Last night, Bob Costas hosted a live (or partially live) episode of his HBO show, Costas Now, to address the changing sports media landscape. The press release:
Segment Two: The Internet and Impact of Bloggers. Video package interviews: deadspin.com editor Will Leitch, TV writer and media critic Michael Schur and Washington Post columnist and PTI host Michael Wilbon. Live panel: Pulitzer Prize winning author Buzz Bissinger, Will Leitch and Cleveland Browns wide receiver Braylon Edwards.
So, there was a taped roundtable with Will Leitch of Deadspin, Michael Schur of FireJoeMorgan, and Michael Wilbon of ESPN and the Washington Post, which was followed by a live discussion with Leitch, Buzz Bissinger, and, bizarrely, Braylon Edwards. I haven’t seen the show, but I assume Costas was involved in every segment as well.
The seemingly uniform reaction, at least from blogs (I haven’t found any mainstream opinions on the episode yet), is that Bissinger, simply put, lost his mind. From MDS at the AOL Fanhouse (who had the first reaction I could find):
Bissinger launched into a profane rant against Leitch, Deadspin, blogs in general and “Big Daddy Balls,” the latter being the name that Bissinger incorrectly used for the blogger who goes by the pen name Big Daddy Drew. Bissinger was completely unhinged. Cleveland Browns wide receiver Braylon Edwards, who for some odd reason was on the panel as well, looked frightened.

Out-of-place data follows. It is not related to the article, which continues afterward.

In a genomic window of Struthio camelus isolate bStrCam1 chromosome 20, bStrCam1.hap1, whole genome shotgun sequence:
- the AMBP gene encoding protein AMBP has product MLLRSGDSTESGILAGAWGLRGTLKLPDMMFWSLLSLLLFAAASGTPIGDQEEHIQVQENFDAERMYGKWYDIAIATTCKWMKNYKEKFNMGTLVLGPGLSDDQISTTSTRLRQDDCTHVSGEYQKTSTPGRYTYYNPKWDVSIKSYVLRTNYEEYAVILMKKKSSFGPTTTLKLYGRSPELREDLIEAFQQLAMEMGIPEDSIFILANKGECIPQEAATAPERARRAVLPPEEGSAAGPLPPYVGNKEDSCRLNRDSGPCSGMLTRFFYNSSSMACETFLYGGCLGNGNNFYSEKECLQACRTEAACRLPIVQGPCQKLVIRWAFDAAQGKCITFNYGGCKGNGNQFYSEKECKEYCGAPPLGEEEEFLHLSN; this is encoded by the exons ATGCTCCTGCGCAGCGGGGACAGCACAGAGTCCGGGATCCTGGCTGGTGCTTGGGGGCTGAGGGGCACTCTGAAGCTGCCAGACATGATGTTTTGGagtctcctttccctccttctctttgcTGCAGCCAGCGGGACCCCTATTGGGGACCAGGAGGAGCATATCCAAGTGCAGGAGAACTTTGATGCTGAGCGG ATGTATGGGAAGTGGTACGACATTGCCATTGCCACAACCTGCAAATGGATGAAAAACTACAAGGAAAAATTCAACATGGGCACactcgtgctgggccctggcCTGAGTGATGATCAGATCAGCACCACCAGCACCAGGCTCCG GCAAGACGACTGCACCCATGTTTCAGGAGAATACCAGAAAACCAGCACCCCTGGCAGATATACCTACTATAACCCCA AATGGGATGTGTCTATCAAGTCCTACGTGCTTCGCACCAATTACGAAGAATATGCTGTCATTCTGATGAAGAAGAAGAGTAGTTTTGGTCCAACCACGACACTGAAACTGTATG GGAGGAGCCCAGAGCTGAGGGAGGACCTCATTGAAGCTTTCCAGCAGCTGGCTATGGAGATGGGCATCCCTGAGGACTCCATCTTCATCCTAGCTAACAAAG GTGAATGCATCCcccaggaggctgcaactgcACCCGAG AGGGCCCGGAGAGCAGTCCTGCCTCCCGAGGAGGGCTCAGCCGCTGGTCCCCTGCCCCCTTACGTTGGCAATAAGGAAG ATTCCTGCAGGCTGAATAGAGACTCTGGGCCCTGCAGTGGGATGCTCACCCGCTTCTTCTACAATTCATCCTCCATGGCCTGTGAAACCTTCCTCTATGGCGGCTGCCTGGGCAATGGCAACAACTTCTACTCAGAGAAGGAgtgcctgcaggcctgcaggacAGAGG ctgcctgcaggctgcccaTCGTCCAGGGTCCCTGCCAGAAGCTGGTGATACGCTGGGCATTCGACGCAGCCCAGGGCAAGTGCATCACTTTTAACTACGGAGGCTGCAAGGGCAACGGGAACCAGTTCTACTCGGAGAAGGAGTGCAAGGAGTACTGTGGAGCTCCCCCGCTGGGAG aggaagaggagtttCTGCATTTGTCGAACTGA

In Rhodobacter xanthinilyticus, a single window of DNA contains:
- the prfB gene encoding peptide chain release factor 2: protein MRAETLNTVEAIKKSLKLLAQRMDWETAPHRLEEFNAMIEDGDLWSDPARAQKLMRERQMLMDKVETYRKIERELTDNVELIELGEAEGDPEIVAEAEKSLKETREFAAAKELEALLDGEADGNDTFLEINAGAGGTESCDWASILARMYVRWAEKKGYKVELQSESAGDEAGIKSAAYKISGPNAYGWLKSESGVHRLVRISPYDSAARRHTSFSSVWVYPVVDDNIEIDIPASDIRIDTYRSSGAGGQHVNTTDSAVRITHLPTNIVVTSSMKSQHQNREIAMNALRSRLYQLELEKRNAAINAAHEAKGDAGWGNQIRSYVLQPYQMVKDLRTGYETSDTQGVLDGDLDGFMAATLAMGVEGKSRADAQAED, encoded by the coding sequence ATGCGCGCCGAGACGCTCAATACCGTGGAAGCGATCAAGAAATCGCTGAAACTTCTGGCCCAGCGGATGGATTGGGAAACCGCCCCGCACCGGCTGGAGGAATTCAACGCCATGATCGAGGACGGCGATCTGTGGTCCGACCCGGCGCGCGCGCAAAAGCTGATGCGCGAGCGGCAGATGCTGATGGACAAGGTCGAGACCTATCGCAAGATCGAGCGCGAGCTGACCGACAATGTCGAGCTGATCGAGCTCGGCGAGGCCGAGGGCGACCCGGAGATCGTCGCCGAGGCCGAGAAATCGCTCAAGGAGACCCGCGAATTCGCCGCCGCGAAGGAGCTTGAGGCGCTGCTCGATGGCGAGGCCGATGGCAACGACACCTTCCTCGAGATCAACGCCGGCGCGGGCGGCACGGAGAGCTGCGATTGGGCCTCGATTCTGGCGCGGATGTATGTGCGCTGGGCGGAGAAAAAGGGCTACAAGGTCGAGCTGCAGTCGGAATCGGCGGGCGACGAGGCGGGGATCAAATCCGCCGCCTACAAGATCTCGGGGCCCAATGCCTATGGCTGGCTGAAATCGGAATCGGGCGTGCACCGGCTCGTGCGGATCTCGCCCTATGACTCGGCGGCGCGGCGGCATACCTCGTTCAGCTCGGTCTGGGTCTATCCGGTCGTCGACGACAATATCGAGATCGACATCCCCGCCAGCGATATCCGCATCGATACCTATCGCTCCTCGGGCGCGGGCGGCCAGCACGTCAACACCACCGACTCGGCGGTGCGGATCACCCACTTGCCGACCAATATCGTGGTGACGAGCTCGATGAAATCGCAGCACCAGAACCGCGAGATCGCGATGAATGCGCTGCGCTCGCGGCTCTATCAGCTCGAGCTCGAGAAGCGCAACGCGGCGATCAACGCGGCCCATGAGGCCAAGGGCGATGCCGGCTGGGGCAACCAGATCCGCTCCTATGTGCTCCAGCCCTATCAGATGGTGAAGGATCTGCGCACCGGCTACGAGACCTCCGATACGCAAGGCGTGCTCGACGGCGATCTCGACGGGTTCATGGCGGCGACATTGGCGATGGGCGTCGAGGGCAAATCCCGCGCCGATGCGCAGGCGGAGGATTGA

“This guy, whether we like it or not, is the future,” Bissinger said, jabbing his finger in Leitch’s direction. “The future in the hands of guys like you is really going to dumb us down to a degree that I don’t think we can recover from.”
Of course, Bissinger couldn’t be bothered to cite even one example of anything “dumb” Leitch has ever written. And neither Bissinger nor Costas seemed to know the difference between a blog post and a blog comment.
Summing up: Costas holds a live panel featuring old-head sportswriter Buzz Bissinger, and new-guy Will Leitch. Buzz bashes blogging in the person of Will so fervently that Leitch doesn’t even has a chance to defend himself. Not that he needs to, as the fervor of the attack is absurd enough to sink itself.
Again, I haven’t seen the segment (though I hope someone will post it shortly), so the following comments are based on the idea that the essential uniform reaction from the various commenting members of Blogfrica weren’t, ya know, lying or exaggerating or whatever. Given the tone (somber) and the (unsettling) lack of swearing and snark, I can only assume that we’re all taking this pretty seriously.
Leitch himself checked in this morning with a couple of salient thoughts, most notably, this leading remark: